Another year of charter schools in Mississippi, another year without one in the place where they’re most needed. The state Charter School Authorizer Board only approved one this year, and like the other three already in operation, it will be in Jackson.
There’s certainly a need in the capital city for a change, but the Delta is where public education is failing the worst. This year’s rejected applicants included a school in Drew to be run by veterans of the KIPP charter schools in Memphis.
Charter schools, which receive public funds with less of the bureaucratic hassles other districts face, are the best available opportunity to increase competition in public schools and give children from poor families a better chance in life.
- PENDER: Southern Poverty Law Center lawsuit to halt charter schools reeks of “hardheaded politics.”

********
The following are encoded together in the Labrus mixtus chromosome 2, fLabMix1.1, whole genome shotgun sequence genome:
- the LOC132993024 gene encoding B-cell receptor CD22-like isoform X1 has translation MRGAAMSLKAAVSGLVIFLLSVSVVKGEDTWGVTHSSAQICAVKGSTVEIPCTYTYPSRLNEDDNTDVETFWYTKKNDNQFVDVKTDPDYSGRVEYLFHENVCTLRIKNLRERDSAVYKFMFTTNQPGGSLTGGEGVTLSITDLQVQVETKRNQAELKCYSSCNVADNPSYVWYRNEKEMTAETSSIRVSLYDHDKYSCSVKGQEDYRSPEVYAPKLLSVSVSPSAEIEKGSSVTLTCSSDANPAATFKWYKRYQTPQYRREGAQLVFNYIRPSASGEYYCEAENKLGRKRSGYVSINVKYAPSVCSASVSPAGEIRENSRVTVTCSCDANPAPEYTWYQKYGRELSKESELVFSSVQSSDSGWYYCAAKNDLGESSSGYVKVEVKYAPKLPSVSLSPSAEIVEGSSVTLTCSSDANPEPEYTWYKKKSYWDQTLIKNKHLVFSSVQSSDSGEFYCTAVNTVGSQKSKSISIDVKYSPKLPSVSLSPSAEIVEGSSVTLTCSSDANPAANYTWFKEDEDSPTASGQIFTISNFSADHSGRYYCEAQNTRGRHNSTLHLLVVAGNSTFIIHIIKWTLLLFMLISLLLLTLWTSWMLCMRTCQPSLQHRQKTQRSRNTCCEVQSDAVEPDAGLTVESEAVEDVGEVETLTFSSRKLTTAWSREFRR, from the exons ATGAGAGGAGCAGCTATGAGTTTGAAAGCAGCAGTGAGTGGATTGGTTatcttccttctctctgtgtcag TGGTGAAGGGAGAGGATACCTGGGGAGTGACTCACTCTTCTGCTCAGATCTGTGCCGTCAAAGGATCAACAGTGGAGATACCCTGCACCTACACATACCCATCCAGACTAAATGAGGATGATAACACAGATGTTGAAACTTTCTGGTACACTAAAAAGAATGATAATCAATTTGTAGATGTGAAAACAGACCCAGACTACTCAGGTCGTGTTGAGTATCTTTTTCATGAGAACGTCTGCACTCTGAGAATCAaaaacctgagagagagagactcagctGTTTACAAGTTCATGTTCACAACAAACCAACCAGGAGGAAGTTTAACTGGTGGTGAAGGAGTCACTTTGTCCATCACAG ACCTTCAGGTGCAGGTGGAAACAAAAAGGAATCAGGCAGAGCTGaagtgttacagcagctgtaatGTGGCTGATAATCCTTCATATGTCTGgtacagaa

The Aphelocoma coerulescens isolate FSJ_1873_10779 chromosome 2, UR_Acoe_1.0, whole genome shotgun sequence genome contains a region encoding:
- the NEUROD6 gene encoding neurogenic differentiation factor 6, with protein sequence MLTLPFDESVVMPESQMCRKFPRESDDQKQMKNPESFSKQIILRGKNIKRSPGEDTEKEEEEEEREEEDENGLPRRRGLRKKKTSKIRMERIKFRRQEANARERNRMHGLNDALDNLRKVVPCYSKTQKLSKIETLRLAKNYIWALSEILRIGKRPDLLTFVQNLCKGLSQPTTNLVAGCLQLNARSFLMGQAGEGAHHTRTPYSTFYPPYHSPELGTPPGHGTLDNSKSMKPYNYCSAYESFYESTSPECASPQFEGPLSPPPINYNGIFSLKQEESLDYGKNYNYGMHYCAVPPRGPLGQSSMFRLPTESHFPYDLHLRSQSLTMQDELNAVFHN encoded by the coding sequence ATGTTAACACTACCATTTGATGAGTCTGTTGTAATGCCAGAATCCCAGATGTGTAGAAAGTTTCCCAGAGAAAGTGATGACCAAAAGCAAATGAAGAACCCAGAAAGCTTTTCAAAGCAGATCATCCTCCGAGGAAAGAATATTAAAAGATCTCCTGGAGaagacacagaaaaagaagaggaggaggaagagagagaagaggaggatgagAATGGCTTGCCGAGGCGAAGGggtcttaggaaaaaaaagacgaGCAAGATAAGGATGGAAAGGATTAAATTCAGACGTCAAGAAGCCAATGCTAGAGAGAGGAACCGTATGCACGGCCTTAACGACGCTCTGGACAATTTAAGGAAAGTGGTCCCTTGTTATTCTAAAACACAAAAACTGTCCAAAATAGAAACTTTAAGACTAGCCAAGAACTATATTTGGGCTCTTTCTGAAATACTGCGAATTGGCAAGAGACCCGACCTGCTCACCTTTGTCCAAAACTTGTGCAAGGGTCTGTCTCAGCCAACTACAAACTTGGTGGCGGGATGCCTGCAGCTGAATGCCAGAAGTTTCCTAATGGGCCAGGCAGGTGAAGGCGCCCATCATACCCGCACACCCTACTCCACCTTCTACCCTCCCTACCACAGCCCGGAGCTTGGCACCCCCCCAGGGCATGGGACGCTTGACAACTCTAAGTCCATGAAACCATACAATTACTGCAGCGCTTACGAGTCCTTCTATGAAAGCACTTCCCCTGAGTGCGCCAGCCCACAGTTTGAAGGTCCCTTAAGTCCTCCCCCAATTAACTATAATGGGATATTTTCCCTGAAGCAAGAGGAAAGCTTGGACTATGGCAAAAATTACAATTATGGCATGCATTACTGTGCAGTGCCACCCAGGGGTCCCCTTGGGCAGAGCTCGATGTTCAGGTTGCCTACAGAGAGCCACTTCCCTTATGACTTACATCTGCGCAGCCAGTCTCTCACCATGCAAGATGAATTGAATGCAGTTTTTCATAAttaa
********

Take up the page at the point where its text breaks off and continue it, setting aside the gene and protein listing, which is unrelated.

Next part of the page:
- New 26-state study shows improvements among poor and minority students in charter schools.
- Plunkett: Education Reform is about allowing morality to rule.
A few years ago the state legislature rightly loosened the restrictions to allow charter schools to operate (previously opening a charter school required local school board approval, which never happened). However, the compromise with the educational establishment for passing the bill was to limit charters to D and F districts. Although that was reasonable, it made it where the Delta, with its small and rural population, could never draw the critical mass of students from just one county to make a charter work.
But the legislature erased that hurdle this year by allowing students from C, D and F districts to cross district lines to attend a charter school. While the authorizer board has been extremely cautious, we hope next year it will give a Delta charter a chance.